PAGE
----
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Spring fishing is all about timing

April 27, 2013
By TODD REED (treedbass@yahoo.com) , Times-Republican

Like many things in life, timing can be everything. Fishing is no different, and most certainly very important in the spring season. Let's face it, so far the month of April has been down right mean. Snow flurries, wind, countless number of days of rain, and little sunshine have been the weather pattern most of the time. All these factors have made spring fishing, for any species, very difficult.

Most outdoors people have an eye on the 5-day or 10-day forecasts. Weather, no doubt has a direct correlation to animal habits. If you haven't taken a look at an extended forecast, you should. At the time of writing this article, the ten-day forecast had high temperatures of fifty or above in nine of those days (weather.com). The last day of April is projected to reach 81-degrees too!!! Well, that could turn into 51-degrees, but it sure is nice to think that spring temperatures are on their way to Central Iowa.

As stated previously, fishing has really been a struggle all around the state this month. There are two main reasons why this is happening. The first being, the lack of sunshine. There were several days in a row that we never laid eyes on the sun. This does not allow the water temperatures in the lakes to warm. The direct sunlight warms shallow water very quickly, we simply have not had several days in a row for this to happen. The second reason fishing has been "off" is the night time temperatures. Most of this month of MarchI mean April the night time temperatures have been well under forty-degrees. Spring fishing is really dependent on those water temperatures. When water temperatures stay below that 45-degree mark, the fish are still holding in winter time patterns. Sure there are few fish to catch here and there, I have always said that fish have to eat no matter what, but they are few and far between. However, when the water warms up towards that 50-degree mark, Mother Nature switches the fishing light to "ON". This upcoming week could be a fishing bonanza in Central Iowa. Those water temperatures will get up to and pass that 50-degree mark and most importantly they will remain steady around that mark. Steady weather and steady water temperatures equals steady fishing.

Article Photos

T-R PHOTO BY TODD REED
The weather finally feels like spring, and the fish in area lakes know it too. Now is the prime time to go after your favorite fish. Pictured is local bass angler Kip Kjormoe, he fished at Rock Creek Lake last weekend and caught this 5-pound largemouth, the bass was safely released.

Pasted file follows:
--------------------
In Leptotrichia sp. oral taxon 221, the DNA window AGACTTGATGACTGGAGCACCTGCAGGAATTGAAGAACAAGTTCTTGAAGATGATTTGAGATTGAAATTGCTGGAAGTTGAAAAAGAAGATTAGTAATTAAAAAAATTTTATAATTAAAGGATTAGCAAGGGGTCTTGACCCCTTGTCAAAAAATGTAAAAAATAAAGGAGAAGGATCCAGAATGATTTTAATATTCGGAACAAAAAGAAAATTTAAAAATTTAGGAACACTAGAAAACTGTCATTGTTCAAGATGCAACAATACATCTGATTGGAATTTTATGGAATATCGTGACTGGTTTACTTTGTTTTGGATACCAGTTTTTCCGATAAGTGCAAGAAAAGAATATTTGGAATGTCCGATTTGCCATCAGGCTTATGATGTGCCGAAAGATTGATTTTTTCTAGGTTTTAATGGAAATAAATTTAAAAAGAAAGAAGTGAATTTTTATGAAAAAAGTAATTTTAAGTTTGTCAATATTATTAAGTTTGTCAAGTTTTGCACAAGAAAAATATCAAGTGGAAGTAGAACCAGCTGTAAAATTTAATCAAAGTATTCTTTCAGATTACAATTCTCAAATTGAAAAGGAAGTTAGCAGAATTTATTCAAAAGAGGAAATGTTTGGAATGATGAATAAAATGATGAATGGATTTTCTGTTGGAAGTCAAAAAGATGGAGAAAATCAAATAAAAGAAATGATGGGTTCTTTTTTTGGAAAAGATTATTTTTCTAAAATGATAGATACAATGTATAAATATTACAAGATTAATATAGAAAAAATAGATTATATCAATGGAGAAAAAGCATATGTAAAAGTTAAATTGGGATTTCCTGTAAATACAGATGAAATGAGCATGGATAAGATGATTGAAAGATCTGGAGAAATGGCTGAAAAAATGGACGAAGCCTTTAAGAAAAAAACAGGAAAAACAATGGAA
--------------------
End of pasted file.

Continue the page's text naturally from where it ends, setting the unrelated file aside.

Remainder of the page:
Why does the warm water "make" fish bite? This is a question I speak of very often while talking with fellow anglers. There are many hypotheses to why it seems to improve fishing. I truly believe it has everything to do with the fishes' environment. When the water temperatures warm, the whole ecosystem gets a boost. Algae are the main reason, because it is the ground level of the food chain in a lake or river. Algae are nothing more than a plant, and in turn is food for those whom eat it. The growth of algae triggers feeding and reproduction of micro-organisms, and then those let bugs and other small creatures start to regularly feed. When all those little in "bugs" are feeding, then the crawdads, minnows and other small fish start to feed and get more active, and lastly the predator fish like bass, crappie, walleye, bluegill, catfish and anything else that swims gets fired up for a buffet of food. Simply put, the warm weather puts a charge into the food chain of the lake, which is why fish seem to bite better.

When all this occurs, it does do one more thing that helps anglers everywhere do better on their fishing trips. Most of the chain effects that I mentioned occur in shallow water. Anglers in Central Iowa are very good and know many methods for fishing shallow water. This can easily be done from a boat, or on the shoreline. When the fish want to feed they often go to shallow water to do so, for a lack of another term, that is where the buffet line is. Most anglers fish shallow or near the shoreline, and in the spring season there is no better place to find any species of fish feeding up on their favorite spring-time treat.

So when will the buffet line open at area lakes? That is the million dollar question, and I do not have that answer. I do know that the more sun we see, and the warmer the temperatures are in the next few days, that the all new spring buffet will be opening very, very soon to a place near you. Here is my last advice for the week, go fishing as much as you can the next two weeks. Mother Nature is showing a lot of signs that the timing for spring time fishing is very close, you don't want to miss out.

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Contact Todd Reed at treedbass@yahoo.com and visit www.fishingwithtoddreed.blogspot.com

 
 

 

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